Baburen was one of several painters from Utrecht, in Holland, who went to study and work in Rome. Profoundly influenced by the Italian painter Caravaggio and his followers, they specialized in close-up views of large, half-length figures, solidly modelled with emphatic contrasts of light and shadow. Here, an amorous suitor barters with an elderly, turbanned woman for the favors of a cheerful young woman. The lute, symbol of love, occupies the center of the composition; the gestures of the hands that surround it tell the painting's story.
Lower left, on base of lute: TBaburen f 16 [...] (T anb B joined)
1641, possibly Maria Thins (b. about 1593 - d. 1680), Delft [see note 1]; possibly by inheritance to her daughter, Catharina Bolnes (b. 1631 - d. 1688) and her husband, Johannes Vermeer (b. 1632 - d. 1675), Delft [see note 2]; possibly by inheritance to their son, Johannes Johannesz. Vermeer (b. about 1663 - d. 1713), Delft [see note 3]. Possibly Sir Hans Sloane (b. 1660 - d. 1753), London [see note 4]; possibly by descent within the Sloane family to Lt. Col. Ronald Francis Assheton Sloane-Stanley (b. 1867 - d. 1949), Cowes, Isle of Wight; February 25, 1949, Sloane-Stanley sale, Christie's, London, lot 52 [see note 5], to Colnaghi on behalf of Roderic Thesiger (dealer), Beaconsfield, England; 1950, sold by Thesiger to the MFA for $1960. (Accession Date: June 8, 1950)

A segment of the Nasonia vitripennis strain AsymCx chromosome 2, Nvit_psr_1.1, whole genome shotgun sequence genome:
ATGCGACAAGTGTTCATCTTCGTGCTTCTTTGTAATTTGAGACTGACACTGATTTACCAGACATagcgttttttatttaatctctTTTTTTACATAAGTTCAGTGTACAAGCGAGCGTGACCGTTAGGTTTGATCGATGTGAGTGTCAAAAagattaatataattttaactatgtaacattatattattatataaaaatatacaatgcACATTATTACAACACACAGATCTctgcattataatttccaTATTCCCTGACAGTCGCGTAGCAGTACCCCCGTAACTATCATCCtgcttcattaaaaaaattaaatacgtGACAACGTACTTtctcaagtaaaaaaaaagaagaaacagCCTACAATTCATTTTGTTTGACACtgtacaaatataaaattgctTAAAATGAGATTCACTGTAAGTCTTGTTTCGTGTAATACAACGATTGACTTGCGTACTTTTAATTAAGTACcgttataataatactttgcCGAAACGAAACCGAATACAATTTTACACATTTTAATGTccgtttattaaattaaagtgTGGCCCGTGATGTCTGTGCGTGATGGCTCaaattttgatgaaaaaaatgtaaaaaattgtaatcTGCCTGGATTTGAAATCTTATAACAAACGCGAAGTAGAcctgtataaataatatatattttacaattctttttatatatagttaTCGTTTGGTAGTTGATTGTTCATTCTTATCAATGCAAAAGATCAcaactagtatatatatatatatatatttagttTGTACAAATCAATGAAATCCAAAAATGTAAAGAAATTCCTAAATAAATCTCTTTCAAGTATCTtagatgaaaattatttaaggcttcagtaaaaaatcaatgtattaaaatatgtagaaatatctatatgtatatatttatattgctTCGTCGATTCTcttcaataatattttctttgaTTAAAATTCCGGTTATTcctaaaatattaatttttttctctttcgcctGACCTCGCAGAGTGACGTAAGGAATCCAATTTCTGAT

Maria Thins (or Tin) was divorced from her husband, Reinier Bolnes, in 1641. A document of November 27, 1641 that divides the marital property lists "A painting of a procuress pointing in the hand" ("Een schilderije daer en coppelerste die in de hant wijst"); this has been identified with the MFA painting. See Albert Blankert, Vermeer of Delft: Complete edition of the paintings (Oxford: Phaidon, 1978), pp. 145-146, document 7. However, Wayne Franits has cast doubts on this hypothesis, suggesting instead that the Thins family owned a replica of the MFA work; see The Paintings of Dirck van Baburen, ca 1592/93 - 1624: Catalogue Raisonné (Amsterdam, 2013), cat. A23, pp. 128-129.
 The artist Johannes Vermeer incorporated the MFA picture (or, possibly, a copy after it; see above, n. 1) into the background of two of his own paintings: The Concert, about 1665-66 (Isabella Stewart Gardner Museum, Boston) and A Lady Seated at the Virginals, about 1673-75 (National Gallery, London).
 Ben Broos, Great Dutch Paintings from America (exh. cat. Mauritshuis, The Hague, 1990), cat. no. 5, pp. 149-152. It is not known for certain what happened to the articles in the artist's estate after his death; Anthony van Leeuwenhoek was the estate adminstrator.
 This painting has not been identified among the documents of the collector Sir Hans Sloane, but the fact that its owner in 1949, Col. Sloane-Stanley, was his descendent has led to the hypothesis that it was passed down in the family. When it was purchased in 1950, the painting's frame had an old, English language inscription on it, suggesting that it had been in England since the eighteenth or early nineteenth century. See Broos 1990 (as above, n. 3) and a letter from Thesiger to W. G. Constable of the MFA (March 15, 1950), in the MFA object file.
 Attributed in the auction catalogue to Honthorst.
M. Theresa B. Hopkins Fund